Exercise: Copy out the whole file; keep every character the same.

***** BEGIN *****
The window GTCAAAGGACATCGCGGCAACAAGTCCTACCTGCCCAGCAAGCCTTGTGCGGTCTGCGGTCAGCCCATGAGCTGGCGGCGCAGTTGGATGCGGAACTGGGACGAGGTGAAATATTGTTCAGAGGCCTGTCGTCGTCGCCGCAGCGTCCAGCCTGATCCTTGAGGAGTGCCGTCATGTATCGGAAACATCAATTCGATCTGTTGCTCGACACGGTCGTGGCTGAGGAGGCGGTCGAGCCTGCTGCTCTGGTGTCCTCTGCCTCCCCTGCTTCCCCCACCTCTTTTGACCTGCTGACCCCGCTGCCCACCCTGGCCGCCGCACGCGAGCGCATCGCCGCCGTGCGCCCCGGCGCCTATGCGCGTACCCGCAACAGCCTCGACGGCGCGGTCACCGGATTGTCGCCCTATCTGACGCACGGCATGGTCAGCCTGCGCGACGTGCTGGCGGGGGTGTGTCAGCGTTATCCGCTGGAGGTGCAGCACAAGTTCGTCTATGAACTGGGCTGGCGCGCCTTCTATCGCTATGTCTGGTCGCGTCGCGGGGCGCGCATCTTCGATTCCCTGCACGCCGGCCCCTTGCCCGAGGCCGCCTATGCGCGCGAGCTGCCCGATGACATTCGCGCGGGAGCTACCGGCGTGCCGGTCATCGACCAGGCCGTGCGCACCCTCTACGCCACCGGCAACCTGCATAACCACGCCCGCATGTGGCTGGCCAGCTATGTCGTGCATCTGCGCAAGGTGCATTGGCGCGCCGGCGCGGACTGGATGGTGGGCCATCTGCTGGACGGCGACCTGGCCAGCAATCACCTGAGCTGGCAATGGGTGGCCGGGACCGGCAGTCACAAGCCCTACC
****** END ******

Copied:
The window GTCAAAGGACATCGCGGCAACAAGTCCTACCTGCCCAGCAAGCCTTGTGCGGTCTGCGGTCAGCCCATGAGCTGGCGGCGCAGTTGGATGCGGAACTGGGACGAGGTGAAATATTGTTCAGAGGCCTGTCGTCGTCGCCGCAGCGTCCAGCCTGATCCTTGAGGAGTGCCGTCATGTATCGGAAACATCAATTCGATCTGTTGCTCGACACGGTCGTGGCTGAGGAGGCGGTCGAGCCTGCTGCTCTGGTGTCCTCTGCCTCCCCTGCTTCCCCCACCTCTTTTGACCTGCTGACCCCGCTGCCCACCCTGGCCGCCGCACGCGAGCGCATCGCCGCCGTGCGCCCCGGCGCCTATGCGCGTACCCGCAACAGCCTCGACGGCGCGGTCACCGGATTGTCGCCCTATCTGACGCACGGCATGGTCAGCCTGCGCGACGTGCTGGCGGGGGTGTGTCAGCGTTATCCGCTGGAGGTGCAGCACAAGTTCGTCTATGAACTGGGCTGGCGCGCCTTCTATCGCTATGTCTGGTCGCGTCGCGGGGCGCGCATCTTCGATTCCCTGCACGCCGGCCCCTTGCCCGAGGCCGCCTATGCGCGCGAGCTGCCCGATGACATTCGCGCGGGAGCTACCGGCGTGCCGGTCATCGACCAGGCCGTGCGCACCCTCTACGCCACCGGCAACCTGCATAACCACGCCCGCATGTGGCTGGCCAGCTATGTCGTGCATCTGCGCAAGGTGCATTGGCGCGCCGGCGCGGACTGGATGGTGGGCCATCTGCTGGACGGCGACCTGGCCAGCAATCACCTGAGCTGGCAATGGGTGGCCGGGACCGGCAGTCACAAGCCCTACC